Businessman cleared over 'body in pool' killing

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A shady businessman who was accused of paying a friend £20,000 to kill his wife by clubbing her and dumping the body in a swimming-pool walked free yesterday after being cleared of murder.

A shady businessman who was accused of paying a friend £20,000 to kill his wife by clubbing her and dumping the body in a swimming-pool walked free yesterday after being cleared of murder.

But the judge at Nottingham Crown Court said the allegation that he had arranged the murder was "probably essentially truthful". Colin Harrold, 35, was charged with putting out a contract to have his wife, Diane, murdered and being made to look like an accident.

Darren Lake, 31, who was best man at Mr Harrold's first wedding, admitted beating Mrs Harrold with a wooden post and throwing the unconscious woman into a swimming-pool at Barn House, the couple's home in Uffington, Lincolnshire.

Yesterday Lake was jailed for life. He had claimed Mr Harrold hired him to carry out the murder and had blackmailed him.

Sentencing Lake, Mr Justice Morland said: "You were the actual cold-blooded and merciless planned murderer of a woman who, seconds before you attacked her, was treating you as a friend and with whom you falsely pretended to be friendly.

"It is, however, to your credit that you have pleaded guilty and, at risk to your own life, have given evidence for the Crown which, in my view, was probably essentially truthful, but I am satisfied, whatever your reasons may have been for committing this terrible crime, that your primary motive was financial reward."

The jury was told Mr Harrold wanted his wife, a beautician, dead because he had been having an affair with a fitness instructor and did not want to pay a costly divorce settlement. He was also said to be becoming frustrated because his wife wanted to start a family buthe did not want any children with her.

Yesterday, after deliberating for nine and a half hours, the jury reached its unanimous verdict on the 11th day of the trial. Mr Harrold looked stunned as the not-guilty decision was returned, swaying slightly before steadying himself by holding the bar at the front of the dock. Many of the eight women on the jury were in tears as they left the courtroom after the verdict.

The jury rejected the prosecution's case that Mr Harrold had wanted his second wife dead so that he would be free to lead a "playboy lifestyle".

Lake accused his former friend of paying him to commit the crime while he was enjoying a trip to Amsterdam's red- light district.

The alleged plan was that Lake, a former nightclub bouncer, would make it appear Mrs Harrold had slipped, hit her head and fallen into the pool while out in the dark looking for the couple's cat.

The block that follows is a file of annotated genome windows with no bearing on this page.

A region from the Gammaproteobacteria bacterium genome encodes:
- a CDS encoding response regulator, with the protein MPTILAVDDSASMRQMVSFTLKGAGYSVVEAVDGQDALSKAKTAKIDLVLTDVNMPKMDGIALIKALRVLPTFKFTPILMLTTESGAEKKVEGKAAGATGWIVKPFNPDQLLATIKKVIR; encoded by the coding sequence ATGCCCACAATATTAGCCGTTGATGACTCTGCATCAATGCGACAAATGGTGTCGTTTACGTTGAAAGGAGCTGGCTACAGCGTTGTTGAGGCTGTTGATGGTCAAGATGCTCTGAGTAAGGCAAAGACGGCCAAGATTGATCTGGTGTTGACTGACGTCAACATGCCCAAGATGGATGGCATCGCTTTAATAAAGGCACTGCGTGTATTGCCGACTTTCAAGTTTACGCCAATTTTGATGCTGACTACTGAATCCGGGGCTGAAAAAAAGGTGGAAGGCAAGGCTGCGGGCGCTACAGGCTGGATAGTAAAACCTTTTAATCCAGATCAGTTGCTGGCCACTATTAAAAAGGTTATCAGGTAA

But police found blood in the kitchen at Barn House. A post- mortem examination showed that Mrs Harrold, a former nurse, drowned after being bludgeoned inside the house and dragged to the outdoor pool. A torch and the body of Cleo, the couple's black cat, was found beside her in the water. Lake, from Peterborough, eventually confessed to the murder, saying he attacked Mrs Harrold with a staircase post that he had bought the day before.

Detectives who later searched his flat found a letter Lake had written to his father that was to be given to police in the event of his suspicious death. In it he named Mr Harrold as the likely killer.

The prosecution alleged Mr Harrold wanted his wife dead because she was "bleeding him dry".

He admitted shortly before her murder that he had had an affair with Tania McCarter. Lake said he murdered Mrs Harrold because he was frightened of Harrold, who had blackmailed him with a photograph which allegedly showed him being raped by three men on holiday 10 years ago.

The jury was also given details about Mr Harrold's business affairs, including a fraud involving selling books that were destined to pulped. Mr Harrold admitted bribing people at two book companies.

His lawyer, Robert Starr, said after the verdict: "You can imagine how relieved Mr Harrold is right now.

"Obviously, with the length of time the jury were out, there were certainly some worries." He said that Mr Harrold was now going to return to his Lincolnshire home and rebuild his life.

Mr Starr added that Mr Harrold had turned down an offer of £35,000 from a national newspaper for his story. He said: "At this stage it is not about the amounts of money."